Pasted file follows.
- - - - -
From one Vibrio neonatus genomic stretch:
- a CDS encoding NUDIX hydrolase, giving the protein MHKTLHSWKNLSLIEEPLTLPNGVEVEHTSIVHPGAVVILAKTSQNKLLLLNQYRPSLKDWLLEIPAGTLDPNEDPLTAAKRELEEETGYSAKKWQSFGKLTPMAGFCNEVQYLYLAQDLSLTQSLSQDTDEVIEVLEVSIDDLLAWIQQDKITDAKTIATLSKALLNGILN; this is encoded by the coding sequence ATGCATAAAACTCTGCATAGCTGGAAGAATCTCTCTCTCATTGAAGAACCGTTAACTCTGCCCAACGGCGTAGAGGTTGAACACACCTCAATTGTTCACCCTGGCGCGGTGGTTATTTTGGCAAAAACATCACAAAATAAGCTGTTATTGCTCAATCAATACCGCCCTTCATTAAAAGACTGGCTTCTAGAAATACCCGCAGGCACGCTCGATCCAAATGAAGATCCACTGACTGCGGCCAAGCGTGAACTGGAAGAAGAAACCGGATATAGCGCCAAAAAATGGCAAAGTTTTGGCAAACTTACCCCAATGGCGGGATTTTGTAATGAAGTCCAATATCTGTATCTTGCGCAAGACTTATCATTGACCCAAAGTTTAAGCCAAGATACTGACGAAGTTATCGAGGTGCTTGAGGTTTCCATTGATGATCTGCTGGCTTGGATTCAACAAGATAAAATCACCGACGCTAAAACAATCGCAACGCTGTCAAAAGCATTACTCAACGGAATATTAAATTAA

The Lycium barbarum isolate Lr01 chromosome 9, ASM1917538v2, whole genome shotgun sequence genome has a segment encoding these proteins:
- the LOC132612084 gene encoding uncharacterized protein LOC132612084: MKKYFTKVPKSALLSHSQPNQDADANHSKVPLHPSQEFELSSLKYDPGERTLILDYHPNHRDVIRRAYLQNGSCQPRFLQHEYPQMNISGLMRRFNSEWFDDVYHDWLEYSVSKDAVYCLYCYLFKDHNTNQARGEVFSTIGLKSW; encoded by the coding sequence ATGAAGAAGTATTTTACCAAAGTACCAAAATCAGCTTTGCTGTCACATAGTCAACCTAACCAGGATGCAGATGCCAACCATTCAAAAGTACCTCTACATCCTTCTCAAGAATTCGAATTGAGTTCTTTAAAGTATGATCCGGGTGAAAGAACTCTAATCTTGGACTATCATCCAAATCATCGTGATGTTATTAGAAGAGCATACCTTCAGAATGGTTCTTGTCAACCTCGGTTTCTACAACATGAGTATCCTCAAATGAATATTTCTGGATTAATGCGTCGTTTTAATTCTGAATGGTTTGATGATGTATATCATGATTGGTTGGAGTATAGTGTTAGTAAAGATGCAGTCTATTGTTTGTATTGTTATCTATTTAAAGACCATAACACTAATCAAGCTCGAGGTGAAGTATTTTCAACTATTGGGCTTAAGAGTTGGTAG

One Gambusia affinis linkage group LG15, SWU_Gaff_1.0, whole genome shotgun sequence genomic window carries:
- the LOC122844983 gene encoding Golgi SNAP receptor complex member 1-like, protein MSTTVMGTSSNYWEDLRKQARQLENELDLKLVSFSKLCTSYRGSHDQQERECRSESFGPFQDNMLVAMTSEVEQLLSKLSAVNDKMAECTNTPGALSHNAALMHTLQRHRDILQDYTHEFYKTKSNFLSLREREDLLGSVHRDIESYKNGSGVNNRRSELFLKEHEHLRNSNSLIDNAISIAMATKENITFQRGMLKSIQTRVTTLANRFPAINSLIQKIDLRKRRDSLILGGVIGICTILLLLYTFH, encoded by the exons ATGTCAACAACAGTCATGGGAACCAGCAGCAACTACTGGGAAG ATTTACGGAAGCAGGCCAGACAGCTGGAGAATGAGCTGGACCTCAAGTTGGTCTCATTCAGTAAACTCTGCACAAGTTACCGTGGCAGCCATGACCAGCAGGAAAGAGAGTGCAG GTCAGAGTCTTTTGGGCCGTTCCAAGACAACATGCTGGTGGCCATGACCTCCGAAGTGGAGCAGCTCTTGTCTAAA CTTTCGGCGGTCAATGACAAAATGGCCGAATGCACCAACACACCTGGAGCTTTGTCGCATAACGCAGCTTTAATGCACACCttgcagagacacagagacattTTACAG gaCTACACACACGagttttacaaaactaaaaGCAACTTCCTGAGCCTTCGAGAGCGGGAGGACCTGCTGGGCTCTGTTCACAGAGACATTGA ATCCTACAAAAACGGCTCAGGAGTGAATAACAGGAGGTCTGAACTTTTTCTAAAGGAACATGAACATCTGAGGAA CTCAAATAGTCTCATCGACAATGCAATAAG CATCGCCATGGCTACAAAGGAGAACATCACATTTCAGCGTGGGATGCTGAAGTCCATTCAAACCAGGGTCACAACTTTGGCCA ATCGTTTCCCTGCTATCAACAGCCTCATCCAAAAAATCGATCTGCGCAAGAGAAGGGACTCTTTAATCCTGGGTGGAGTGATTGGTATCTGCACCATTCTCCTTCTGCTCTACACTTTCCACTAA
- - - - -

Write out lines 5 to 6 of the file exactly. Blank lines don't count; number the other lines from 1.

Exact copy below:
One Gambusia affinis linkage group LG15, SWU_Gaff_1.0, whole genome shotgun sequence genomic window carries:
- the LOC122844983 gene encoding Golgi SNAP receptor complex member 1-like, protein MSTTVMGTSSNYWEDLRKQARQLENELDLKLVSFSKLCTSYRGSHDQQERECRSESFGPFQDNMLVAMTSEVEQLLSKLSAVNDKMAECTNTPGALSHNAALMHTLQRHRDILQDYTHEFYKTKSNFLSLREREDLLGSVHRDIESYKNGSGVNNRRSELFLKEHEHLRNSNSLIDNAISIAMATKENITFQRGMLKSIQTRVTTLANRFPAINSLIQKIDLRKRRDSLILGGVIGICTILLLLYTFH, encoded by the exons ATGTCAACAACAGTCATGGGAACCAGCAGCAACTACTGGGAAG ATTTACGGAAGCAGGCCAGACAGCTGGAGAATGAGCTGGACCTCAAGTTGGTCTCATTCAGTAAACTCTGCACAAGTTACCGTGGCAGCCATGACCAGCAGGAAAGAGAGTGCAG GTCAGAGTCTTTTGGGCCGTTCCAAGACAACATGCTGGTGGCCATGACCTCCGAAGTGGAGCAGCTCTTGTCTAAA CTTTCGGCGGTCAATGACAAAATGGCCGAATGCACCAACACACCTGGAGCTTTGTCGCATAACGCAGCTTTAATGCACACCttgcagagacacagagacattTTACAG gaCTACACACACGagttttacaaaactaaaaGCAACTTCCTGAGCCTTCGAGAGCGGGAGGACCTGCTGGGCTCTGTTCACAGAGACATTGA ATCCTACAAAAACGGCTCAGGAGTGAATAACAGGAGGTCTGAACTTTTTCTAAAGGAACATGAACATCTGAGGAA CTCAAATAGTCTCATCGACAATGCAATAAG CATCGCCATGGCTACAAAGGAGAACATCACATTTCAGCGTGGGATGCTGAAGTCCATTCAAACCAGGGTCACAACTTTGGCCA ATCGTTTCCCTGCTATCAACAGCCTCATCCAAAAAATCGATCTGCGCAAGAGAAGGGACTCTTTAATCCTGGGTGGAGTGATTGGTATCTGCACCATTCTCCTTCTGCTCTACACTTTCCACTAA